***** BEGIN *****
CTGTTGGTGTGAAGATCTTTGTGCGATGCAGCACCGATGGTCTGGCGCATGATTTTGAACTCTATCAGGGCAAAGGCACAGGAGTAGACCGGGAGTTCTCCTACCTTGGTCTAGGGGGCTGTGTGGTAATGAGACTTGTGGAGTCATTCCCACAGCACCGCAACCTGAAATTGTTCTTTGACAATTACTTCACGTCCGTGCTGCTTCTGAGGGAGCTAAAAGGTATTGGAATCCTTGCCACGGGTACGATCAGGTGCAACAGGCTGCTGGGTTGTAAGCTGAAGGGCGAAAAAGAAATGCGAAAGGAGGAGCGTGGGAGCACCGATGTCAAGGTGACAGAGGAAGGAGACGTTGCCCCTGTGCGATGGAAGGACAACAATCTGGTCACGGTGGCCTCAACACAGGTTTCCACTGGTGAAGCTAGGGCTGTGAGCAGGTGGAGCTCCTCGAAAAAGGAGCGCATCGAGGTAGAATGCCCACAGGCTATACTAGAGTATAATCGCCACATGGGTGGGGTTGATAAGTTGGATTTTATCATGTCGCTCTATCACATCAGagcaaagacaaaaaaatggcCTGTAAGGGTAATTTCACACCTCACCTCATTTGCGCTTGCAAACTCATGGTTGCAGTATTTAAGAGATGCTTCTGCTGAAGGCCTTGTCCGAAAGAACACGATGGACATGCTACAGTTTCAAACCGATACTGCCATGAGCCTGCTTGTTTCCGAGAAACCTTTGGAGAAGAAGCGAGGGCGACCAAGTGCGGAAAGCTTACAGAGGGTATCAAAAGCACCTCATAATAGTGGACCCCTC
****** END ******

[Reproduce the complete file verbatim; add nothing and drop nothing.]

CTGTTGGTGTGAAGATCTTTGTGCGATGCAGCACCGATGGTCTGGCGCATGATTTTGAACTCTATCAGGGCAAAGGCACAGGAGTAGACCGGGAGTTCTCCTACCTTGGTCTAGGGGGCTGTGTGGTAATGAGACTTGTGGAGTCATTCCCACAGCACCGCAACCTGAAATTGTTCTTTGACAATTACTTCACGTCCGTGCTGCTTCTGAGGGAGCTAAAAGGTATTGGAATCCTTGCCACGGGTACGATCAGGTGCAACAGGCTGCTGGGTTGTAAGCTGAAGGGCGAAAAAGAAATGCGAAAGGAGGAGCGTGGGAGCACCGATGTCAAGGTGACAGAGGAAGGAGACGTTGCCCCTGTGCGATGGAAGGACAACAATCTGGTCACGGTGGCCTCAACACAGGTTTCCACTGGTGAAGCTAGGGCTGTGAGCAGGTGGAGCTCCTCGAAAAAGGAGCGCATCGAGGTAGAATGCCCACAGGCTATACTAGAGTATAATCGCCACATGGGTGGGGTTGATAAGTTGGATTTTATCATGTCGCTCTATCACATCAGagcaaagacaaaaaaatggcCTGTAAGGGTAATTTCACACCTCACCTCATTTGCGCTTGCAAACTCATGGTTGCAGTATTTAAGAGATGCTTCTGCTGAAGGCCTTGTCCGAAAGAACACGATGGACATGCTACAGTTTCAAACCGATACTGCCATGAGCCTGCTTGTTTCCGAGAAACCTTTGGAGAAGAAGCGAGGGCGACCAAGTGCGGAAAGCTTACAGAGGGTATCAAAAGCACCTCATAATAGTGGACCCCTC